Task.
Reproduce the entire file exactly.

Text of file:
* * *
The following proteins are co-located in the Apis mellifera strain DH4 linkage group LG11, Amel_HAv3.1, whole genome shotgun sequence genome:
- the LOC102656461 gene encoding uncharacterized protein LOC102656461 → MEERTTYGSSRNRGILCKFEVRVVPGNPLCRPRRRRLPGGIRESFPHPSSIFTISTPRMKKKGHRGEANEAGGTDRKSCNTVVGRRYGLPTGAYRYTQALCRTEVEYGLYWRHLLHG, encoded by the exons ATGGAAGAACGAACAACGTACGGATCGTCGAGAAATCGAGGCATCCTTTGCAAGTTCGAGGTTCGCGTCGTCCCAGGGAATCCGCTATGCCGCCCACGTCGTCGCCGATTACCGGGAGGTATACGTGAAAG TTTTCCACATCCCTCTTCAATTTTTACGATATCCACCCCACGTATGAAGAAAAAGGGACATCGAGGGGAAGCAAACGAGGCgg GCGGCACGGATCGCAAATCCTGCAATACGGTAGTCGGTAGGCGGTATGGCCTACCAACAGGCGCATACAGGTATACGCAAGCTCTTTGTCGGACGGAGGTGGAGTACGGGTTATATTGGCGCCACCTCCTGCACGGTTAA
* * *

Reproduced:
The following proteins are co-located in the Apis mellifera strain DH4 linkage group LG11, Amel_HAv3.1, whole genome shotgun sequence genome:
- the LOC102656461 gene encoding uncharacterized protein LOC102656461 → MEERTTYGSSRNRGILCKFEVRVVPGNPLCRPRRRRLPGGIRESFPHPSSIFTISTPRMKKKGHRGEANEAGGTDRKSCNTVVGRRYGLPTGAYRYTQALCRTEVEYGLYWRHLLHG, encoded by the exons ATGGAAGAACGAACAACGTACGGATCGTCGAGAAATCGAGGCATCCTTTGCAAGTTCGAGGTTCGCGTCGTCCCAGGGAATCCGCTATGCCGCCCACGTCGTCGCCGATTACCGGGAGGTATACGTGAAAG TTTTCCACATCCCTCTTCAATTTTTACGATATCCACCCCACGTATGAAGAAAAAGGGACATCGAGGGGAAGCAAACGAGGCgg GCGGCACGGATCGCAAATCCTGCAATACGGTAGTCGGTAGGCGGTATGGCCTACCAACAGGCGCATACAGGTATACGCAAGCTCTTTGTCGGACGGAGGTGGAGTACGGGTTATATTGGCGCCACCTCCTGCACGGTTAA